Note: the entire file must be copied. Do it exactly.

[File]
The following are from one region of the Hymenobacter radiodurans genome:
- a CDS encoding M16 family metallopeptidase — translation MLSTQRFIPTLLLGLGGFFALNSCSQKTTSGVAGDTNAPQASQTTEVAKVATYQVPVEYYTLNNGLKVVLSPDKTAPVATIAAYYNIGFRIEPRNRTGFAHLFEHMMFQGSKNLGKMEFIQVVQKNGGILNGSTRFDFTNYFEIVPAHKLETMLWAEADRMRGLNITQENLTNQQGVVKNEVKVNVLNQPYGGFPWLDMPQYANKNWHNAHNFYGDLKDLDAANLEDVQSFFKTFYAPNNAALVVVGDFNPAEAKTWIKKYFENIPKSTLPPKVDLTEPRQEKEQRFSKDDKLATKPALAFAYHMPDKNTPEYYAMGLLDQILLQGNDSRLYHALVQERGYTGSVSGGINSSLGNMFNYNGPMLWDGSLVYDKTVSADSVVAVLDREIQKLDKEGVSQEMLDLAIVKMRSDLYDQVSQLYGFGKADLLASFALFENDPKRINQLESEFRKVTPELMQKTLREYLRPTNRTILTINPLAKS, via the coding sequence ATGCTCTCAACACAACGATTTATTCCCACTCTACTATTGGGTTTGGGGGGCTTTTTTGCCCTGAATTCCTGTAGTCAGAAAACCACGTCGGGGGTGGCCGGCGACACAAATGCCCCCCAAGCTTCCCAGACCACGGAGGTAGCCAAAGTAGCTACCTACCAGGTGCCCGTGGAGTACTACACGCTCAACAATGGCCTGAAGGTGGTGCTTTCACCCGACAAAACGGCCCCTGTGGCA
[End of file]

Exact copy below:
The following are from one region of the Hymenobacter radiodurans genome:
- a CDS encoding M16 family metallopeptidase — translation MLSTQRFIPTLLLGLGGFFALNSCSQKTTSGVAGDTNAPQASQTTEVAKVATYQVPVEYYTLNNGLKVVLSPDKTAPVATIAAYYNIGFRIEPRNRTGFAHLFEHMMFQGSKNLGKMEFIQVVQKNGGILNGSTRFDFTNYFEIVPAHKLETMLWAEADRMRGLNITQENLTNQQGVVKNEVKVNVLNQPYGGFPWLDMPQYANKNWHNAHNFYGDLKDLDAANLEDVQSFFKTFYAPNNAALVVVGDFNPAEAKTWIKKYFENIPKSTLPPKVDLTEPRQEKEQRFSKDDKLATKPALAFAYHMPDKNTPEYYAMGLLDQILLQGNDSRLYHALVQERGYTGSVSGGINSSLGNMFNYNGPMLWDGSLVYDKTVSADSVVAVLDREIQKLDKEGVSQEMLDLAIVKMRSDLYDQVSQLYGFGKADLLASFALFENDPKRINQLESEFRKVTPELMQKTLREYLRPTNRTILTINPLAKS, via the coding sequence ATGCTCTCAACACAACGATTTATTCCCACTCTACTATTGGGTTTGGGGGGCTTTTTTGCCCTGAATTCCTGTAGTCAGAAAACCACGTCGGGGGTGGCCGGCGACACAAATGCCCCCCAAGCTTCCCAGACCACGGAGGTAGCCAAAGTAGCTACCTACCAGGTGCCCGTGGAGTACTACACGCTCAACAATGGCCTGAAGGTGGTGCTTTCACCCGACAAAACGGCCCCTGTGGCA